66% of Toronto residents only know a few neighbours — or none at all, survey shows
Researchers say knowing neighbours a boost for health, well-being
Meal trains. A Google group. Dog walking. An annual street party.
Those are the kinds of experiences neighbours share with each other on Helena Avenue, a tree-lined street in midtown Toronto.
Chandra Sookdeosingh, who's been living there for 15 years, says neighbours' unique bond goes beyond social gatherings. After falling ill one day around a decade ago, she felt comfortable enough to walk right through the front door of her long-time neighbour Suzanne Schwenger's home.
"She actually took me in the ambulance to the hospital and stayed there with me until a relative came to see me," Sookdeosingh recalls.
"I think that is what part of being in a neighbourhood like this is all about: You feel a sense of belonging. You feel people are looking out for you."
But in Toronto, this kind of neighbour-to-neighbour connection is more a rarity than the norm. A first-of-its-kind survey released this week by the Toronto Foundation, which explores the relationships of Toronto residents, reveals 66 per cent of people report only knowing a few — or none — of their neighbours.
It's a situation researchers say is increasingly common across North America, but that doesn't mean it's a good thing: Knowing neighbours, according to sociologists, can be beneficial to people's health and wellbeing, and to communities as a whole.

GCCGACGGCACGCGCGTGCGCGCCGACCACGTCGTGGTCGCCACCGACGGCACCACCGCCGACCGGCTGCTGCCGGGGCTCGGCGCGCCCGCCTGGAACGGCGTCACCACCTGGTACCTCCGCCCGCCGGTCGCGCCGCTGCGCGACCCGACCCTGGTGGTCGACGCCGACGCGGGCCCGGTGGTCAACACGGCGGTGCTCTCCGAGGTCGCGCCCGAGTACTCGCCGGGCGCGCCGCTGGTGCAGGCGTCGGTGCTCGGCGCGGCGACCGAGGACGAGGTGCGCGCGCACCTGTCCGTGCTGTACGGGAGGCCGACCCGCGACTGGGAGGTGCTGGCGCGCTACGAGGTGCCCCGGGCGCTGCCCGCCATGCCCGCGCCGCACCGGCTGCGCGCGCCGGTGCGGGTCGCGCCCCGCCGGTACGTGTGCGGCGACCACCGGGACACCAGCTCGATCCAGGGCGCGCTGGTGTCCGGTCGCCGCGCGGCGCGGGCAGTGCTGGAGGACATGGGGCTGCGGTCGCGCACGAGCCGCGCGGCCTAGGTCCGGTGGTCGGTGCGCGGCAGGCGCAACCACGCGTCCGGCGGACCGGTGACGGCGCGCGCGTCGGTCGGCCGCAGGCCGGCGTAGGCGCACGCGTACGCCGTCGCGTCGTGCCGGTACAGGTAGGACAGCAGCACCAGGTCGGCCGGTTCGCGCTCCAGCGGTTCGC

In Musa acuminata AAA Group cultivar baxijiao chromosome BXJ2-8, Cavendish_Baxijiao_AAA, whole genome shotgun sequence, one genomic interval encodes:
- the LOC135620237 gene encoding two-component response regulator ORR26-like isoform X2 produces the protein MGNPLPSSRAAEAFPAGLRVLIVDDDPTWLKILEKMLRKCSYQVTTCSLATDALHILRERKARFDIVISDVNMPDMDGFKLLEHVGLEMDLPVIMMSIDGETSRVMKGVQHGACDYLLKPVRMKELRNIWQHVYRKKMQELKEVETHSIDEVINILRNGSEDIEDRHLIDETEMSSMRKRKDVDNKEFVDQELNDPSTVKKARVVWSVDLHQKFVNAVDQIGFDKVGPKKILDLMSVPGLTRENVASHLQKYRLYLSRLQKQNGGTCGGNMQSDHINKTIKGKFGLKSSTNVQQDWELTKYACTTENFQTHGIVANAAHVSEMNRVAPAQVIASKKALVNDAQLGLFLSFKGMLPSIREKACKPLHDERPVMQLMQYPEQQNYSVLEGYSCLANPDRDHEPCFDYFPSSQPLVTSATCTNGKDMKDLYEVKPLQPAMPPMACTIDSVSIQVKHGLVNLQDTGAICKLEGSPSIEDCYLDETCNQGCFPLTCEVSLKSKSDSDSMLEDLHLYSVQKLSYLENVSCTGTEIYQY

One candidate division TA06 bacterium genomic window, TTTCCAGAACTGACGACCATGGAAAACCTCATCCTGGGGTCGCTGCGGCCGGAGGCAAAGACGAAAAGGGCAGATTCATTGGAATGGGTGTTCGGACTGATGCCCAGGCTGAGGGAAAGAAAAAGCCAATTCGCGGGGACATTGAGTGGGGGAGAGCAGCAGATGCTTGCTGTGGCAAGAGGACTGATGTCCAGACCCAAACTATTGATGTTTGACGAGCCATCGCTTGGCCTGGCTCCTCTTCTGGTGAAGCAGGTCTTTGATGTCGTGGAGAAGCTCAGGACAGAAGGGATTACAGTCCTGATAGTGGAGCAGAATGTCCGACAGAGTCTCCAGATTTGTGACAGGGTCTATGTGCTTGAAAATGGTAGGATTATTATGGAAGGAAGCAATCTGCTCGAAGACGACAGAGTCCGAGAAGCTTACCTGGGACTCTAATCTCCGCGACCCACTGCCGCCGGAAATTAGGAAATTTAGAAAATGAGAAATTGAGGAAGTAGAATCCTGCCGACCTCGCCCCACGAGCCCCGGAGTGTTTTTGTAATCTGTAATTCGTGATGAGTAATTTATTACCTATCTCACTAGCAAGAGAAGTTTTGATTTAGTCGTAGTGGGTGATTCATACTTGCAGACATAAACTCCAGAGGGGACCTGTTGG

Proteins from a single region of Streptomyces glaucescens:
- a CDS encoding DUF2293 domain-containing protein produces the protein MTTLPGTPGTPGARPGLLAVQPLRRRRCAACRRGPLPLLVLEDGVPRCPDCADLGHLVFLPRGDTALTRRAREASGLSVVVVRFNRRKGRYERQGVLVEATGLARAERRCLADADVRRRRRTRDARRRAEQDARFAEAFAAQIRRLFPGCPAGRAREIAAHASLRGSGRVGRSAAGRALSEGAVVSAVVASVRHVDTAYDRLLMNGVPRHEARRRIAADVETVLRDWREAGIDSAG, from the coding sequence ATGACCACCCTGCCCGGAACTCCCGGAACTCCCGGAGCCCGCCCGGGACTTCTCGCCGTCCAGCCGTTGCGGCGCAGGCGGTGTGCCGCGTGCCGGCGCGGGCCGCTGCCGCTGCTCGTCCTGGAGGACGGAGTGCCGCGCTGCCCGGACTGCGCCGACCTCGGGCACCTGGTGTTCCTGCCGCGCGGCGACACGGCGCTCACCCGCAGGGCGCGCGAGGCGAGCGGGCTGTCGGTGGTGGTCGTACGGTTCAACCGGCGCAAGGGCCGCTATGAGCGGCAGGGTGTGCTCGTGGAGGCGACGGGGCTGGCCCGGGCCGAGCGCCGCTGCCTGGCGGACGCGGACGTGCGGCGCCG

1 in 10 residents don't know any neighbours
Only nine per cent of Toronto residents report knowing most of their neighbours, the Toronto Foundation's survey results show. Another quarter say they know many, while nearly 60 per cent know a few.
Another finding? Nearly one in 10 residents say they don't know a single person living around them.
"Knowing one's neighbours is not closely linked to household income, education, generation in Canada or neighbourhood area, but is more likely among those who live in detached dwellings (versus high-rise buildings) and who have spent more years living in the same neighbourhood," the report notes.
Helena Avenue, perhaps the poster-child for a tight-knit Toronto neighbourhood, fits that bill. The quaint 450-metre stretch just south of St. Clair Avenue West, which runs between Wychwood Barns Park and Bathurst Street, is largely semis and detached houses. There's also a large population of long-term residents, with many living on the street for a decade or two — or more.
When John Smith first moved to the street 16 years ago, he quickly met neighbours on both sides of his home. After growing up on a north Toronto street where residents never spoke — unless it was through their lawyers to settle some beef, he jokes — Smith was surprised, and quickly embraced it.
"It makes it a much more enjoyable, social community," he says, standing on the leaf-covered sidewalk near his home.
It's also intentional, with residents stepping up to host an annual street party and checking in on each other in times of need, residents say.
"This street has done an amazing job of rallying energy and interest, and changing with the community," echoes Cynthia Dann-Beardsley, a 32-year resident who started off as one of the neighbourhood's "new moms," and is now a grandmother.
'We need to belong'
Knowing one's neighbours, according to the team behind the Toronto Foundation's survey, is one of the most significant factors impacting who does and doesn't have higher levels of social capital — or in other words, robust relationship networks and social support.
"Civic connection is most evident among citizens who know their neighbours," notes the report, released on Monday.